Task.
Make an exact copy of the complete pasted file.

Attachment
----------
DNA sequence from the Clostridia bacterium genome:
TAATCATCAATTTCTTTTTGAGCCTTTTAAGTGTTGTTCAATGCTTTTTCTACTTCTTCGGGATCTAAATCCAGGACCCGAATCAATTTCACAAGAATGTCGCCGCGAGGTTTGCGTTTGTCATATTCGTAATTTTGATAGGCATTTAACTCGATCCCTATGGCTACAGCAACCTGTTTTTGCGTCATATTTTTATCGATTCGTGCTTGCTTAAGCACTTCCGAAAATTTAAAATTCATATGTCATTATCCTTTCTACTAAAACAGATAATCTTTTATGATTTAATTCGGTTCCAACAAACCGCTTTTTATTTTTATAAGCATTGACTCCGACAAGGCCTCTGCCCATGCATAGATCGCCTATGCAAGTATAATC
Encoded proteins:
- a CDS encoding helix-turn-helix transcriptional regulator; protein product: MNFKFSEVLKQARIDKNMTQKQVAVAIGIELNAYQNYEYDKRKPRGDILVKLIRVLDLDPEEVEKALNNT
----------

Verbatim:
DNA sequence from the Clostridia bacterium genome:
TAATCATCAATTTCTTTTTGAGCCTTTTAAGTGTTGTTCAATGCTTTTTCTACTTCTTCGGGATCTAAATCCAGGACCCGAATCAATTTCACAAGAATGTCGCCGCGAGGTTTGCGTTTGTCATATTCGTAATTTTGATAGGCATTTAACTCGATCCCTATGGCTACAGCAACCTGTTTTTGCGTCATATTTTTATCGATTCGTGCTTGCTTAAGCACTTCCGAAAATTTAAAATTCATATGTCATTATCCTTTCTACTAAAACAGATAATCTTTTATGATTTAATTCGGTTCCAACAAACCGCTTTTTATTTTTATAAGCATTGACTCCGACAAGGCCTCTGCCCATGCATAGATCGCCTATGCAAGTATAATC
Encoded proteins:
- a CDS encoding helix-turn-helix transcriptional regulator; protein product: MNFKFSEVLKQARIDKNMTQKQVAVAIGIELNAYQNYEYDKRKPRGDILVKLIRVLDLDPEEVEKALNNT